* Euro zone bond yields edge up
* Bund yield up for first time in over a week
* Peripheral bond spreads wider after sharp tightening
* Euro zone periphery govt bond yields http://tmsnrt.rs/2ii2Bqr
LONDON, Nov 9 (Reuters) - Germany's 10-year bond yield edged up on Thursday for the first time in over a week, pulling back from two-month lows as a broad-based tumble in euro zone government bond yields appeared to stall for now.
A European Central Bank decision two weeks ago to extend asset purchases well into September, albeit at a reduced monthly amount, has proved a powerful tailwind to bond markets, pushing bond yields from Germany to Portugal to multi-month lows.
A fall in U.S. bond yields and doubts about the inflation outlook in major economies has added momentum to world bond markets.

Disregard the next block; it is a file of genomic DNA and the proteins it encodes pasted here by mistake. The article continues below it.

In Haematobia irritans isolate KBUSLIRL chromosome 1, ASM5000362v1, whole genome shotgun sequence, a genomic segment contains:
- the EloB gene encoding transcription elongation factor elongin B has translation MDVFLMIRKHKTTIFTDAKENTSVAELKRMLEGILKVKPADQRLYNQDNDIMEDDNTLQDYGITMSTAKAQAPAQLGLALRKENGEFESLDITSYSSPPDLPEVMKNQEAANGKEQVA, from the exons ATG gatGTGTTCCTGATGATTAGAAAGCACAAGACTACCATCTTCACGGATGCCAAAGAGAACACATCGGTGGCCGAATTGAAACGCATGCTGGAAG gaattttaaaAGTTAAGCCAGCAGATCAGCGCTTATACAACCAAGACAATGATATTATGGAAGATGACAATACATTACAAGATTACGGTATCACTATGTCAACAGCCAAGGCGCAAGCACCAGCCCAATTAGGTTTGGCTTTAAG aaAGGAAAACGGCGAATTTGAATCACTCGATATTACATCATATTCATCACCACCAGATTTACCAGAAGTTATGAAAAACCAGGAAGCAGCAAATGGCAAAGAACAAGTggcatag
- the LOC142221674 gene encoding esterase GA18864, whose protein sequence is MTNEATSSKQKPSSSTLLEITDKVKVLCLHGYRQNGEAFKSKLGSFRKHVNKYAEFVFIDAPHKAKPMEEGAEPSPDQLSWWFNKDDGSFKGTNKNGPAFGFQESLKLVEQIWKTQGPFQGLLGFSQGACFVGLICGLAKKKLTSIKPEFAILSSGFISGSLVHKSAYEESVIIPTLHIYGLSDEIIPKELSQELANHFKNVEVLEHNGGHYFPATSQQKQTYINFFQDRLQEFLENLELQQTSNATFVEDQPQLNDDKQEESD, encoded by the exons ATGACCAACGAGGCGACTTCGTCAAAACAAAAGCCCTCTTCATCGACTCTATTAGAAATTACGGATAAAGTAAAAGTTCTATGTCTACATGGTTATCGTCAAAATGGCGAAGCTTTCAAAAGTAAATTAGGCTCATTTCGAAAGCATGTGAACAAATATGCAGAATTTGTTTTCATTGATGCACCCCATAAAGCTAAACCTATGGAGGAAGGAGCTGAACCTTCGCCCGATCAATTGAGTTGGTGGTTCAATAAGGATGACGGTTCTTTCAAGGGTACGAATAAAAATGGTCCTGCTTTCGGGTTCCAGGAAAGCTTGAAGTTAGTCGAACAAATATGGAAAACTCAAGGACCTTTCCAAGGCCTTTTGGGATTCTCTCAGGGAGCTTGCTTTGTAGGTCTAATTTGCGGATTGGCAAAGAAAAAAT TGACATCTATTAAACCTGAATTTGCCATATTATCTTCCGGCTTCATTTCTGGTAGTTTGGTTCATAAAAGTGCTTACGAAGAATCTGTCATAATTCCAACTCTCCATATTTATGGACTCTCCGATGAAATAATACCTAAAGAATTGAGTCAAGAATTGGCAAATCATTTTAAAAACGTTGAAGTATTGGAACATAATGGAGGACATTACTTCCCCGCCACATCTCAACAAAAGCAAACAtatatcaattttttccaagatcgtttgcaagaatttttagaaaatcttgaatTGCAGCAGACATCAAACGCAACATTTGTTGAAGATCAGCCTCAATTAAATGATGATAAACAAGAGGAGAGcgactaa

But bond yields across the euro area crept up on Thursday in a sign that investors are unwilling to push bond yields any lower without fresh drivers. Bond yields fall when prices rise.
"Bund yields at close to 0.30 percent shows we have come quite a long way given a brighter macro backdrop," said Commerzbank analyst Michael Leicester. "We still don't expect a big selloff yet."
Germany's benchmark 10-year Bund yield was 1 basis point higher on the day at 0.33 percent, up from a two-month low hit the previous session at around 0.31 percent. It was set for its first daily rise since Nov. 1.
Peripheral bond markets, which have led the rally in recent weeks, were also on the back foot.
Italian bond yields on Wednesday rose for the first time in just over two weeks. In early Thursday trade, they were trading 1 bps higher on the day at 1.74 percent, up from one-year lows hit this week.
The rise in southern European bond yields has also pushed spreads over benchmark German peers back out after a sharp tightening in the past two weeks.
Spain's 10-year bond-yield gap over Germany, for instance, was at around 115 bps. It was at 107 bps earlier this week, its tightest in around six weeks.
"Taking a step back, yesterday's spread widening followed on the heels of an exceptional tightening run," ING analysts said in a note.
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(Reporting by Dhara Ranasinghe; Editing by Catherine Evans)